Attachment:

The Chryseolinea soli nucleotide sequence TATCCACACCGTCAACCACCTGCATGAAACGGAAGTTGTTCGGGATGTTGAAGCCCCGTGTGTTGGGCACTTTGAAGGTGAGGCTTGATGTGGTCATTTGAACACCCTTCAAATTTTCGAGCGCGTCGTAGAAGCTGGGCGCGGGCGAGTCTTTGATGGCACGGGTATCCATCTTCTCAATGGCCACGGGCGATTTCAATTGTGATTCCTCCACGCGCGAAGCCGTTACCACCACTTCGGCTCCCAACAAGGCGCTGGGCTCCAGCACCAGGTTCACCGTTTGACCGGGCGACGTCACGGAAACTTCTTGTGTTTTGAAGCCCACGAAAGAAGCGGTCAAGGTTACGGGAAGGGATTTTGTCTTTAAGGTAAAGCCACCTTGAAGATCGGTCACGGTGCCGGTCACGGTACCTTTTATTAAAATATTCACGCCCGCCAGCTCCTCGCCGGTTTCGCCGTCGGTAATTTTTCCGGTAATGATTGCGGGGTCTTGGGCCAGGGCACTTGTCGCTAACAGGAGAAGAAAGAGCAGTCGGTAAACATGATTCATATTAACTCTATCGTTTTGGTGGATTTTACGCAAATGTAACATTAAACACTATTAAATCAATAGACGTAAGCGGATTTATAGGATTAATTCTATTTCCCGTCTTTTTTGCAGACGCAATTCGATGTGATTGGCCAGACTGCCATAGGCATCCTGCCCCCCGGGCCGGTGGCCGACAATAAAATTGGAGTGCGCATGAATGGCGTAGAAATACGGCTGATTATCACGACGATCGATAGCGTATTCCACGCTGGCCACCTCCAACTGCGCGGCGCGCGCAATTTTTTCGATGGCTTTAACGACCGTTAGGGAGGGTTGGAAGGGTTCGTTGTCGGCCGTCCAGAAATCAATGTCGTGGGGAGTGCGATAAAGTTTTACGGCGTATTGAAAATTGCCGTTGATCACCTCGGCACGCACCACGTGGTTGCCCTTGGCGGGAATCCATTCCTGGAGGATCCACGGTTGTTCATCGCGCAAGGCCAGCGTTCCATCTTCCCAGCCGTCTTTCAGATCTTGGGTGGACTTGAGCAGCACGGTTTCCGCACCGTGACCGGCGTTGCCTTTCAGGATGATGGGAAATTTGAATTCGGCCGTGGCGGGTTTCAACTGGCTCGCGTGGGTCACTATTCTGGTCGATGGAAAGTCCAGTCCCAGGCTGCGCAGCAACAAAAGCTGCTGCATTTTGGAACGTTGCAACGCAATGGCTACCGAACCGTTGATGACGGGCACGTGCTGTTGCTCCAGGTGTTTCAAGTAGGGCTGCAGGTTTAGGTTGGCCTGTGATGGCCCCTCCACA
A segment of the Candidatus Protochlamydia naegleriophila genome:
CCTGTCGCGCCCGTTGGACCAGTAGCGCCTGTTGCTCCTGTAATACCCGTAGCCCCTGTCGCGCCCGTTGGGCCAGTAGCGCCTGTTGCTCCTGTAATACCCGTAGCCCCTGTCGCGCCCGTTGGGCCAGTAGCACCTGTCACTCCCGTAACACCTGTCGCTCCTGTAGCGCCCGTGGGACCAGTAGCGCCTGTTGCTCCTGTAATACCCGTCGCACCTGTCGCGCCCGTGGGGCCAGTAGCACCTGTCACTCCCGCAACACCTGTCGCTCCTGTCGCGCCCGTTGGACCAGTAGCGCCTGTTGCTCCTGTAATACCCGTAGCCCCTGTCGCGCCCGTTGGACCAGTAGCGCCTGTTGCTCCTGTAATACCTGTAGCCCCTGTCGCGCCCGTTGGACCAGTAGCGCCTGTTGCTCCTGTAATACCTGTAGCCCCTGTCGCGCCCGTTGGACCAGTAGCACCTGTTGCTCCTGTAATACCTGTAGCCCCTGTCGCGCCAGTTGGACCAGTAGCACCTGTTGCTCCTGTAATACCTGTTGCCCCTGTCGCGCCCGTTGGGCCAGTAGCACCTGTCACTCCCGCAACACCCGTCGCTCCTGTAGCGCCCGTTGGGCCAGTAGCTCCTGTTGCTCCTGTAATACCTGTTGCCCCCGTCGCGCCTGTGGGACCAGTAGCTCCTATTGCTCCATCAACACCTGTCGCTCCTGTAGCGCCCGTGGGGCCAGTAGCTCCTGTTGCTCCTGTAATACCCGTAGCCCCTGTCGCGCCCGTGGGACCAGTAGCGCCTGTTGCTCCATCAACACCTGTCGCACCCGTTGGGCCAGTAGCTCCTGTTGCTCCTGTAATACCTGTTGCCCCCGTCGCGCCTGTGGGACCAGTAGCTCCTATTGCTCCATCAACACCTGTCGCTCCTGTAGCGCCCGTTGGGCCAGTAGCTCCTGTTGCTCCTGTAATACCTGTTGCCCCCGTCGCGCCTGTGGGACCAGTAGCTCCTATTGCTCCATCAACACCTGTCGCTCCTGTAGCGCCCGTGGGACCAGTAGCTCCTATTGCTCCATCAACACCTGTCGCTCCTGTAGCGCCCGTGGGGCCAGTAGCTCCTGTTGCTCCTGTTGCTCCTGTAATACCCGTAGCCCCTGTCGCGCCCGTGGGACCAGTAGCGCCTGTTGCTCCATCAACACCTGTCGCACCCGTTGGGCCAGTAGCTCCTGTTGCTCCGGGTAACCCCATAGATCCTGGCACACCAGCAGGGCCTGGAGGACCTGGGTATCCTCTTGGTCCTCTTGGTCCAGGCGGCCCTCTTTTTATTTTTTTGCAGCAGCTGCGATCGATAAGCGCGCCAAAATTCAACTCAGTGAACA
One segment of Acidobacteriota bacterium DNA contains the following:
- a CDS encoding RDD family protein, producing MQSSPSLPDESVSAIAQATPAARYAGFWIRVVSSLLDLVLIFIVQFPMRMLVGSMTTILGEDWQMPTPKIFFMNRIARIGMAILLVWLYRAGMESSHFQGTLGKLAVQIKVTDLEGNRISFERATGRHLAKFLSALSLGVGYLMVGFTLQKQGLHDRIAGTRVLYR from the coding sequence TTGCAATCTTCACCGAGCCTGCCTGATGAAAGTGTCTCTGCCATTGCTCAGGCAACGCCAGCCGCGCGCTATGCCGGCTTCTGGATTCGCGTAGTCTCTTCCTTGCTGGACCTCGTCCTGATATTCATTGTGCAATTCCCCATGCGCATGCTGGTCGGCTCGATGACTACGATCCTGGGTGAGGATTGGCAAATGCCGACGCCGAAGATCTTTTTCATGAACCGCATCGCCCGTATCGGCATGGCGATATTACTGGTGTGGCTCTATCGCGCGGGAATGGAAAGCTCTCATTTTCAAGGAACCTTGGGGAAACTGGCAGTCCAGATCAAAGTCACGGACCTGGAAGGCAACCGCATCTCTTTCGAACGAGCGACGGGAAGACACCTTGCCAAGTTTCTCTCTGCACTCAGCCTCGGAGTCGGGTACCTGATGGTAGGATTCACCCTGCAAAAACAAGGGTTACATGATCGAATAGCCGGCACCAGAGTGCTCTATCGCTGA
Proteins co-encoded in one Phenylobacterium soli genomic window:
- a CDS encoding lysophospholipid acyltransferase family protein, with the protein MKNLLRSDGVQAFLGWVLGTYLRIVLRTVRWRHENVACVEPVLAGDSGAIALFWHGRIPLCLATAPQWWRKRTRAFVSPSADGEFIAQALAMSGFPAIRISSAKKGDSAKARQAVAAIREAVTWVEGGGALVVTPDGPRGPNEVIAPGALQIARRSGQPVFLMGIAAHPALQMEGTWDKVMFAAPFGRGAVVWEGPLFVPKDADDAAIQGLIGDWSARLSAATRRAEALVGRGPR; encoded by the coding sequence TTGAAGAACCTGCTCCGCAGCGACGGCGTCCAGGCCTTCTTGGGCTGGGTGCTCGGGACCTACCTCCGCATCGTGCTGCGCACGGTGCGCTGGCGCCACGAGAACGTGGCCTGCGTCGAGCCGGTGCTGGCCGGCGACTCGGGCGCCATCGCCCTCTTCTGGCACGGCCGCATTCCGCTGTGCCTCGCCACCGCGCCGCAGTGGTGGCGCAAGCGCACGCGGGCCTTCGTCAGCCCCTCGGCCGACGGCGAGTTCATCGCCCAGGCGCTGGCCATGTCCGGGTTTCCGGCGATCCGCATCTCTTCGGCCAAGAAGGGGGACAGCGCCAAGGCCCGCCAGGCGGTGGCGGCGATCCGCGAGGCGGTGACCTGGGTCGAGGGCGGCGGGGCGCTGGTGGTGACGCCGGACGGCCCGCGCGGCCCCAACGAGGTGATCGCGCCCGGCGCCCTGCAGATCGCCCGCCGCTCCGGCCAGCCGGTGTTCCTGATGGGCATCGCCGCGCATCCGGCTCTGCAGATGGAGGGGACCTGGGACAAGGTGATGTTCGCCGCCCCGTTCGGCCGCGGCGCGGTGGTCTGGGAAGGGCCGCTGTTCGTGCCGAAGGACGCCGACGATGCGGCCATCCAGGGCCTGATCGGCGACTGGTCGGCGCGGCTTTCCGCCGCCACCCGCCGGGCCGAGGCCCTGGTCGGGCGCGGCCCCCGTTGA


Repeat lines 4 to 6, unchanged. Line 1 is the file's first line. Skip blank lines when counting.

One segment of Acidobacteriota bacterium DNA contains the following:
- a CDS encoding RDD family protein, producing MQSSPSLPDESVSAIAQATPAARYAGFWIRVVSSLLDLVLIFIVQFPMRMLVGSMTTILGEDWQMPTPKIFFMNRIARIGMAILLVWLYRAGMESSHFQGTLGKLAVQIKVTDLEGNRISFERATGRHLAKFLSALSLGVGYLMVGFTLQKQGLHDRIAGTRVLYR from the coding sequence TTGCAATCTTCACCGAGCCTGCCTGATGAAAGTGTCTCTGCCATTGCTCAGGCAACGCCAGCCGCGCGCTATGCCGGCTTCTGGATTCGCGTAGTCTCTTCCTTGCTGGACCTCGTCCTGATATTCATTGTGCAATTCCCCATGCGCATGCTGGTCGGCTCGATGACTACGATCCTGGGTGAGGATTGGCAAATGCCGACGCCGAAGATCTTTTTCATGAACCGCATCGCCCGTATCGGCATGGCGATATTACTGGTGTGGCTCTATCGCGCGGGAATGGAAAGCTCTCATTTTCAAGGAACCTTGGGGAAACTGGCAGTCCAGATCAAAGTCACGGACCTGGAAGGCAACCGCATCTCTTTCGAACGAGCGACGGGAAGACACCTTGCCAAGTTTCTCTCTGCACTCAGCCTCGGAGTCGGGTACCTGATGGTAGGATTCACCCTGCAAAAACAAGGGTTACATGATCGAATAGCCGGCACCAGAGTGCTCTATCGCTGA
Proteins co-encoded in one Phenylobacterium soli genomic window: